National Board certified teachers

Watauga County Schools teachers Brooke Huffman, Jeanie Hicks, Leslie Howser, Debbie Glover, Lauren Harkey and Rachel Sheppard are recognized for attaining National Board Recertification during the April meeting of the Watauga County Board of Education.

BOONE — Watauga County Schools has been named an Accomplished District by the National Board for Professional Teaching Standards, a national nonprofit organization that certifies teachers based on a rigorous set of evaluations and standards.

The honor is given to school districts in which 20 percent or more of teachers have achieved National Board certification. Watauga County is one of just 81 school districts across the nation that were awarded the Accomplished District designation.

To achieve a National Board certification, teachers must prepare a series of essays, presentations and videos. These items should demonstrate their content knowledge, differentiation in instruction, command of teaching practices and learning environment and their abilities as an effective and reflective practitioner of teaching.

“Attaining a National Board certification is a serious statement of a teacher’s dedication to their craft,” Watauga County Schools Superintendent Scott Elliott said. “I think it’s one of the best things a teacher can do to advance and nurture his or her professional learning and development. We are fortunate in Watauga to have so many teachers who are willing to undertake the rigorous process of becoming certified. It’s a testament to the quality of the teachers who are leading our classrooms.”

WCS has a National Board certified teacher at each of its schools and across all grade levels.

Tamara Stamey, WCS chief academic officer, said the school district valued board certification highly — providing a system of support to teachers who are interested in undertaking the certification process.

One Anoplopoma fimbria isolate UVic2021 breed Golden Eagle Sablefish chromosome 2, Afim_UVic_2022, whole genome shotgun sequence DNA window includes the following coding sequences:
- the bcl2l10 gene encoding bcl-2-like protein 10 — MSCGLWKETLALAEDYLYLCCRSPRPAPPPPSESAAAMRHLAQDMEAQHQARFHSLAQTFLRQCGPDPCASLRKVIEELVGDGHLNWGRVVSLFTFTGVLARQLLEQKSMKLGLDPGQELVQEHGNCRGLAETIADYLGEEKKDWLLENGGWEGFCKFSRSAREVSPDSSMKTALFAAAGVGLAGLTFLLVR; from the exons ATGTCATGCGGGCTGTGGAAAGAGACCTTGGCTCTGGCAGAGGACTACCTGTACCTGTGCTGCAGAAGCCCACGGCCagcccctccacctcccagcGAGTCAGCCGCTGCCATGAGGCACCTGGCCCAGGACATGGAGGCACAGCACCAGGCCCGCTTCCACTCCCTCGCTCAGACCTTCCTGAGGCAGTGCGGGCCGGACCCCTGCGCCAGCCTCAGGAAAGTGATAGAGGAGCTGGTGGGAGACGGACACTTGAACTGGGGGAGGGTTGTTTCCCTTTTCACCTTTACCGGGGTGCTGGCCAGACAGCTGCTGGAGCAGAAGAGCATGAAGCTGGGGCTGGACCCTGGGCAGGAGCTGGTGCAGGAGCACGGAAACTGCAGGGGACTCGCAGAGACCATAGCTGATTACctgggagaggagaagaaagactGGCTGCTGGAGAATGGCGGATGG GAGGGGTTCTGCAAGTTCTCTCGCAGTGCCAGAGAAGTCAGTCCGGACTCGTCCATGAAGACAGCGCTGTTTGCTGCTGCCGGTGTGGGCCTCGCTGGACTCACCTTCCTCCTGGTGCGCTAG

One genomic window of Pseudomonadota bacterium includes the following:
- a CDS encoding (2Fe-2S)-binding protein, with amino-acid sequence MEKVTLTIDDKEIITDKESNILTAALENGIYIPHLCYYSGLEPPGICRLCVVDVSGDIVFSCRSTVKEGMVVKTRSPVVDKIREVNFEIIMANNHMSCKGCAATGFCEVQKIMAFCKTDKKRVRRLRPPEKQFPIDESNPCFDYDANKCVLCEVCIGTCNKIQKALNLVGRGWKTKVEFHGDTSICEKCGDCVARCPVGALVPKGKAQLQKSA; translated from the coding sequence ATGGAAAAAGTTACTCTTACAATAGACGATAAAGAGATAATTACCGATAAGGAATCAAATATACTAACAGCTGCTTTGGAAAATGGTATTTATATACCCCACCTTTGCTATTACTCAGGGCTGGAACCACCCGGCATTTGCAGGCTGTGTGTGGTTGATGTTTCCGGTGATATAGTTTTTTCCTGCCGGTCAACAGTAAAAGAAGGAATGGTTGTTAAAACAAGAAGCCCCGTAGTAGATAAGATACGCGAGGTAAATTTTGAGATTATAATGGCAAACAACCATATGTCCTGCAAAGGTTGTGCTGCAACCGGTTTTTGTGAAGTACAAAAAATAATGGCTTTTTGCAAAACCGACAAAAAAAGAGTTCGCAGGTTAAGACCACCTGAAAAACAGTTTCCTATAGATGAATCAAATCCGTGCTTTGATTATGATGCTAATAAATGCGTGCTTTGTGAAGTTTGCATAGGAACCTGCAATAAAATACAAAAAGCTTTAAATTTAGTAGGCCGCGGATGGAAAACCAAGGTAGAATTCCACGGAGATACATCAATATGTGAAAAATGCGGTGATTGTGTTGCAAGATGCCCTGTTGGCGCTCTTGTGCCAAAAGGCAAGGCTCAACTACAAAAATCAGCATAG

Stamey said the school system is home to a National Board Certification Support Academy made up of veteran certified teachers who meet monthly to aid others in the process, giving feedback to their work and practices as they attain certification.

“National Board certification is one of the most all-encompassing opportunities for professional development a teacher can engage in,” Stamey said. “I think more than anything, the NBPTS is looking for evidence that teachers are evaluating and reflecting on their practices. They want to ensure teachers can demonstrate their ability to understand where their students are, and make a plan to move them forward. These teachers must demonstrate not just their ability in a classroom setting, but their value to a school community as a whole.”

Elliott said the designation was a credit to the high standards districtwide in Watauga County Schools.

“In our strategic plan for the district, we set a goal to provide our students with the best possible education by giving them access to the highest-quality staff,” Elliott said. “National Board certification can be a difficult process to undergo, but importantly, it is one that’s completely voluntary. Those teachers who choose to become certified do so because they are truly called to their profession. They expect the best from their students, and they expect the best from themselves. Without a doubt, those are the kind of teachers we want in our classrooms.”

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